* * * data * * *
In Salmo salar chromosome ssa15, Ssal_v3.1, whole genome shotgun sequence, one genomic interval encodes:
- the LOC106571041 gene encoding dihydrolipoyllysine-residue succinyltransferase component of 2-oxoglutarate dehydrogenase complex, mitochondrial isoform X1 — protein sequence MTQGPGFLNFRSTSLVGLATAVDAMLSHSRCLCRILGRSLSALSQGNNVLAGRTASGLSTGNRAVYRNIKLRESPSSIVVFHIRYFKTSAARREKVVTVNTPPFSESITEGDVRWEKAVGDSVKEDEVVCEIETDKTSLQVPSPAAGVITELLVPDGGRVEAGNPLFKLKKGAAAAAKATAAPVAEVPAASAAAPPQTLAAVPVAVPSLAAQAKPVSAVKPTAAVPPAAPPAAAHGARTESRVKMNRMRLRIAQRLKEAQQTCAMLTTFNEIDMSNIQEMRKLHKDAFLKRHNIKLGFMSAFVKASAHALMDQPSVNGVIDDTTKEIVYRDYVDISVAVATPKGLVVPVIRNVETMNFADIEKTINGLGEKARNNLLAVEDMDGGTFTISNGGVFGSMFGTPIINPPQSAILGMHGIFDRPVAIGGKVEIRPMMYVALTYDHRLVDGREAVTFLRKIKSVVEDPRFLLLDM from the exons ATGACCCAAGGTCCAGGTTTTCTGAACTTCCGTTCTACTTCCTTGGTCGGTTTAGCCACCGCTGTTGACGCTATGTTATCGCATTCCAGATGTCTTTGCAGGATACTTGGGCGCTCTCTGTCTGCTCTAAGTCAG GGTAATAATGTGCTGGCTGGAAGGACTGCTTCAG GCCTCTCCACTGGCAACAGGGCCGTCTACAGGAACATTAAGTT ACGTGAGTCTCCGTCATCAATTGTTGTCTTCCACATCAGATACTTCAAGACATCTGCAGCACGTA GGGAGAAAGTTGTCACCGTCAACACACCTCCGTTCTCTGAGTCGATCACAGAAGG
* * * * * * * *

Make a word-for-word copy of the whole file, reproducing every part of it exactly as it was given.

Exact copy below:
In Salmo salar chromosome ssa15, Ssal_v3.1, whole genome shotgun sequence, one genomic interval encodes:
- the LOC106571041 gene encoding dihydrolipoyllysine-residue succinyltransferase component of 2-oxoglutarate dehydrogenase complex, mitochondrial isoform X1 — protein sequence MTQGPGFLNFRSTSLVGLATAVDAMLSHSRCLCRILGRSLSALSQGNNVLAGRTASGLSTGNRAVYRNIKLRESPSSIVVFHIRYFKTSAARREKVVTVNTPPFSESITEGDVRWEKAVGDSVKEDEVVCEIETDKTSLQVPSPAAGVITELLVPDGGRVEAGNPLFKLKKGAAAAAKATAAPVAEVPAASAAAPPQTLAAVPVAVPSLAAQAKPVSAVKPTAAVPPAAPPAAAHGARTESRVKMNRMRLRIAQRLKEAQQTCAMLTTFNEIDMSNIQEMRKLHKDAFLKRHNIKLGFMSAFVKASAHALMDQPSVNGVIDDTTKEIVYRDYVDISVAVATPKGLVVPVIRNVETMNFADIEKTINGLGEKARNNLLAVEDMDGGTFTISNGGVFGSMFGTPIINPPQSAILGMHGIFDRPVAIGGKVEIRPMMYVALTYDHRLVDGREAVTFLRKIKSVVEDPRFLLLDM from the exons ATGACCCAAGGTCCAGGTTTTCTGAACTTCCGTTCTACTTCCTTGGTCGGTTTAGCCACCGCTGTTGACGCTATGTTATCGCATTCCAGATGTCTTTGCAGGATACTTGGGCGCTCTCTGTCTGCTCTAAGTCAG GGTAATAATGTGCTGGCTGGAAGGACTGCTTCAG GCCTCTCCACTGGCAACAGGGCCGTCTACAGGAACATTAAGTT ACGTGAGTCTCCGTCATCAATTGTTGTCTTCCACATCAGATACTTCAAGACATCTGCAGCACGTA GGGAGAAAGTTGTCACCGTCAACACACCTCCGTTCTCTGAGTCGATCACAGAAGG